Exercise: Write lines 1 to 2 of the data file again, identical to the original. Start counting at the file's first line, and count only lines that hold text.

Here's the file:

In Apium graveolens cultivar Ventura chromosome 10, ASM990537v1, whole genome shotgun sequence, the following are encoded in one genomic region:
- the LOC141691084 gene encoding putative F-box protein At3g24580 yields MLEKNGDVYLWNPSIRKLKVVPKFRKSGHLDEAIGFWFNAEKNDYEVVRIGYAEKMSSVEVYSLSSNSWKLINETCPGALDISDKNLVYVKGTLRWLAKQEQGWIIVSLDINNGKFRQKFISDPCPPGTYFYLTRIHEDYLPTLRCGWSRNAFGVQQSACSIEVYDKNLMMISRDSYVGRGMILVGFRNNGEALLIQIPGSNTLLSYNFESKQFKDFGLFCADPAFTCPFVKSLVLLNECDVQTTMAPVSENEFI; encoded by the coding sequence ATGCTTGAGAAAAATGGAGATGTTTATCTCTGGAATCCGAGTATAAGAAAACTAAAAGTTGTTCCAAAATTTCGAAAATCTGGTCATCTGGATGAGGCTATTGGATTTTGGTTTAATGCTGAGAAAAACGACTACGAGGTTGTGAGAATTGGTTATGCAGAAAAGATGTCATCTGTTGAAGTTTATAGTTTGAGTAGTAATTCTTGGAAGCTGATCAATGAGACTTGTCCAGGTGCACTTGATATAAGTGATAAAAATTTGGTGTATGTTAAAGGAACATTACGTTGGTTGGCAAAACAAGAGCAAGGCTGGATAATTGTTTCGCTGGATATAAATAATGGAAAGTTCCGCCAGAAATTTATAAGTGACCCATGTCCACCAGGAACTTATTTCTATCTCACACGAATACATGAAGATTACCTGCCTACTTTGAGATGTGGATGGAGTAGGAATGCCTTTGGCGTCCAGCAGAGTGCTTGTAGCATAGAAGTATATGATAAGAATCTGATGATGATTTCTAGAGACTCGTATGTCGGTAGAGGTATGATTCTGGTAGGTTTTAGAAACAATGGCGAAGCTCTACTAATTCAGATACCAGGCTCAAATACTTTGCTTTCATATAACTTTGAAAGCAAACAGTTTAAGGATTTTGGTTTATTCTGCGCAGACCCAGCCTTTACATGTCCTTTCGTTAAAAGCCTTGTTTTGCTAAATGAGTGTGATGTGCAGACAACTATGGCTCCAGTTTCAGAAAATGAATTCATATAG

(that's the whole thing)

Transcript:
In Apium graveolens cultivar Ventura chromosome 10, ASM990537v1, whole genome shotgun sequence, the following are encoded in one genomic region:
- the LOC141691084 gene encoding putative F-box protein At3g24580 yields MLEKNGDVYLWNPSIRKLKVVPKFRKSGHLDEAIGFWFNAEKNDYEVVRIGYAEKMSSVEVYSLSSNSWKLINETCPGALDISDKNLVYVKGTLRWLAKQEQGWIIVSLDINNGKFRQKFISDPCPPGTYFYLTRIHEDYLPTLRCGWSRNAFGVQQSACSIEVYDKNLMMISRDSYVGRGMILVGFRNNGEALLIQIPGSNTLLSYNFESKQFKDFGLFCADPAFTCPFVKSLVLLNECDVQTTMAPVSENEFI; encoded by the coding sequence ATGCTTGAGAAAAATGGAGATGTTTATCTCTGGAATCCGAGTATAAGAAAACTAAAAGTTGTTCCAAAATTTCGAAAATCTGGTCATCTGGATGAGGCTATTGGATTTTGGTTTAATGCTGAGAAAAACGACTACGAGGTTGTGAGAATTGGTTATGCAGAAAAGATGTCATCTGTTGAAGTTTATAGTTTGAGTAGTAATTCTTGGAAGCTGATCAATGAGACTTGTCCAGGTGCACTTGATATAAGTGATAAAAATTTGGTGTATGTTAAAGGAACATTACGTTGGTTGGCAAAACAAGAGCAAGGCTGGATAATTGTTTCGCTGGATATAAATAATGGAAAGTTCCGCCAGAAATTTATAAGTGACCCATGTCCACCAGGAACTTATTTCTATCTCACACGAATACATGAAGATTACCTGCCTACTTTGAGATGTGGATGGAGTAGGAATGCCTTTGGCGTCCAGCAGAGTGCTTGTAGCATAGAAGTATATGATAAGAATCTGATGATGATTTCTAGAGACTCGTATGTCGGTAGAGGTATGATTCTGGTAGGTTTTAGAAACAATGGCGAAGCTCTACTAATTCAGATACCAGGCTCAAATACTTTGCTTTCATATAACTTTGAAAGCAAACAGTTTAAGGATTTTGGTTTATTCTGCGCAGACCCAGCCTTTACATGTCCTTTCGTTAAAAGCCTTGTTTTGCTAAATGAGTGTGATGTGCAGACAACTATGGCTCCAGTTTCAGAAAATGAATTCATATAG